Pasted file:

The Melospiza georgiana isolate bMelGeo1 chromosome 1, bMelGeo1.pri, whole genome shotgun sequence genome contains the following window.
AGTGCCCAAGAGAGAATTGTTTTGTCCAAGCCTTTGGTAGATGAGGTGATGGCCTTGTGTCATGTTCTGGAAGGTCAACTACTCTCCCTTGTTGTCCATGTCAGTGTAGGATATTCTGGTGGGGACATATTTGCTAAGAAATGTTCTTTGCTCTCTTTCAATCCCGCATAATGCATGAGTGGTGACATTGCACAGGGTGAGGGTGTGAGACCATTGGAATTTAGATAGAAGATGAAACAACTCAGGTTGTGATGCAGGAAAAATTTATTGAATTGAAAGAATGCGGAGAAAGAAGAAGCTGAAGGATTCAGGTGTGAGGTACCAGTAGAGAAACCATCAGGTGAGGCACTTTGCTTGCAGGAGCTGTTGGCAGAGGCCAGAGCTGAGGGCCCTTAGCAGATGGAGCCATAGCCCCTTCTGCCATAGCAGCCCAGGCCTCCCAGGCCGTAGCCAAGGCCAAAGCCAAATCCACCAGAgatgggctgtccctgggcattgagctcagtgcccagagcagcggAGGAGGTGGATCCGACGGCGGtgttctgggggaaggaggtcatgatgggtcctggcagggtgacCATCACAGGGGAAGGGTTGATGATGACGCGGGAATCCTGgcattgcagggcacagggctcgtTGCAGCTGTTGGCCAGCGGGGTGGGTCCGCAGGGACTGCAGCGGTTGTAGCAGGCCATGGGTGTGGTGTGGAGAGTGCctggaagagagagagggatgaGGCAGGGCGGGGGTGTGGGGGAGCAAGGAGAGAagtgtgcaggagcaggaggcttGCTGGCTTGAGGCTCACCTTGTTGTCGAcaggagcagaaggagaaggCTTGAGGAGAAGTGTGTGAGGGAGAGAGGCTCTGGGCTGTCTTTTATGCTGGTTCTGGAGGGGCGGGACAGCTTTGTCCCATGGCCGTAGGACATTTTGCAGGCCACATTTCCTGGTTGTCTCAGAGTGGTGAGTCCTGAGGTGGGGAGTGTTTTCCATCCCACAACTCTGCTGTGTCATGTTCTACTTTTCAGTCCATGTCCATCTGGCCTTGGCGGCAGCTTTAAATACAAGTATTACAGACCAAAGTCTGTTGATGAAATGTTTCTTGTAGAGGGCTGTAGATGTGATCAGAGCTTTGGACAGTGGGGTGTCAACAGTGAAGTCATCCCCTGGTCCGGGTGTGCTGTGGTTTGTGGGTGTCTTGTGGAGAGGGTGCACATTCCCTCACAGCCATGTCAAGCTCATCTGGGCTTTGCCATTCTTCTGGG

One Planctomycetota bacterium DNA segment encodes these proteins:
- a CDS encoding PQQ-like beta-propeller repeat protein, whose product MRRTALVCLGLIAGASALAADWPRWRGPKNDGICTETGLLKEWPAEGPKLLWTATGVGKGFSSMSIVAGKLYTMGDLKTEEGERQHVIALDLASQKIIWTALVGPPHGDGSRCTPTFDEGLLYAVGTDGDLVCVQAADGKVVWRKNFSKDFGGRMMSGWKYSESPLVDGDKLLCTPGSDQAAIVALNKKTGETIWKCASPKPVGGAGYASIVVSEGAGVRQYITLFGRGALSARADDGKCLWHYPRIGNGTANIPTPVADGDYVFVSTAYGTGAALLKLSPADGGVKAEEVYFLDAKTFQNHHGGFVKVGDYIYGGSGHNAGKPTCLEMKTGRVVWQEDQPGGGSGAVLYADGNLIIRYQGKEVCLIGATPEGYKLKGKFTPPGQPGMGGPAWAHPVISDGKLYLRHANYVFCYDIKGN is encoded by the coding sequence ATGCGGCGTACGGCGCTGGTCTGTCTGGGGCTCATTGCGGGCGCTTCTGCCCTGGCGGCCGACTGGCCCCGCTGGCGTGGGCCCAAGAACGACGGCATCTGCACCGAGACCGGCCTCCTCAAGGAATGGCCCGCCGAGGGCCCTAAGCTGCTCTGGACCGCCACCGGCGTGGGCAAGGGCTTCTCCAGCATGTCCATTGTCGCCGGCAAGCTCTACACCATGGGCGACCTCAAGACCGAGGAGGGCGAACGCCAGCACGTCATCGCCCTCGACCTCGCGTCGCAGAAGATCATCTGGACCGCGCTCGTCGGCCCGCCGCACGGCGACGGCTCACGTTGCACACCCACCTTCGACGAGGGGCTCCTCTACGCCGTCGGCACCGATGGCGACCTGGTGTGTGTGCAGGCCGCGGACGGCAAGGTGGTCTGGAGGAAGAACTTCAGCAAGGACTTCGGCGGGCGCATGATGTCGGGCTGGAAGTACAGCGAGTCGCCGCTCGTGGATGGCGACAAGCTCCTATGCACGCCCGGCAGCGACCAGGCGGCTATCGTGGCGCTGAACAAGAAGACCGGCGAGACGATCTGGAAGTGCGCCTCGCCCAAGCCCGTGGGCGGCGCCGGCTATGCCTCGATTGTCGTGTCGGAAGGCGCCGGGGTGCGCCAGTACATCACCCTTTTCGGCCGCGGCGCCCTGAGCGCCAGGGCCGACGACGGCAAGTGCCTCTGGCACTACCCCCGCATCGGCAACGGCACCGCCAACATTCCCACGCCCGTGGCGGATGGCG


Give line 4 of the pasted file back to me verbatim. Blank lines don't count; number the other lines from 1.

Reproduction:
- a CDS encoding PQQ-like beta-propeller repeat protein, whose product MRRTALVCLGLIAGASALAADWPRWRGPKNDGICTETGLLKEWPAEGPKLLWTATGVGKGFSSMSIVAGKLYTMGDLKTEEGERQHVIALDLASQKIIWTALVGPPHGDGSRCTPTFDEGLLYAVGTDGDLVCVQAADGKVVWRKNFSKDFGGRMMSGWKYSESPLVDGDKLLCTPGSDQAAIVALNKKTGETIWKCASPKPVGGAGYASIVVSEGAGVRQYITLFGRGALSARADDGKCLWHYPRIGNGTANIPTPVADGDYVFVSTAYGTGAALLKLSPADGGVKAEEVYFLDAKTFQNHHGGFVKVGDYIYGGSGHNAGKPTCLEMKTGRVVWQEDQPGGGSGAVLYADGNLIIRYQGKEVCLIGATPEGYKLKGKFTPPGQPGMGGPAWAHPVISDGKLYLRHANYVFCYDIKGN is encoded by the coding sequence ATGCGGCGTACGGCGCTGGTCTGTCTGGGGCTCATTGCGGGCGCTTCTGCCCTGGCGGCCGACTGGCCCCGCTGGCGTGGGCCCAAGAACGACGGCATCTGCACCGAGACCGGCCTCCTCAAGGAATGGCCCGCCGAGGGCCCTAAGCTGCTCTGGACCGCCACCGGCGTGGGCAAGGGCTTCTCCAGCATGTCCATTGTCGCCGGCAAGCTCTACACCATGGGCGACCTCAAGACCGAGGAGGGCGAACGCCAGCACGTCATCGCCCTCGACCTCGCGTCGCAGAAGATCATCTGGACCGCGCTCGTCGGCCCGCCGCACGGCGACGGCTCACGTTGCACACCCACCTTCGACGAGGGGCTCCTCTACGCCGTCGGCACCGATGGCGACCTGGTGTGTGTGCAGGCCGCGGACGGCAAGGTGGTCTGGAGGAAGAACTTCAGCAAGGACTTCGGCGGGCGCATGATGTCGGGCTGGAAGTACAGCGAGTCGCCGCTCGTGGATGGCGACAAGCTCCTATGCACGCCCGGCAGCGACCAGGCGGCTATCGTGGCGCTGAACAAGAAGACCGGCGAGACGATCTGGAAGTGCGCCTCGCCCAAGCCCGTGGGCGGCGCCGGCTATGCCTCGATTGTCGTGTCGGAAGGCGCCGGGGTGCGCCAGTACATCACCCTTTTCGGCCGCGGCGCCCTGAGCGCCAGGGCCGACGACGGCAAGTGCCTCTGGCACTACCCCCGCATCGGCAACGGCACCGCCAACATTCCCACGCCCGTGGCGGATGGCG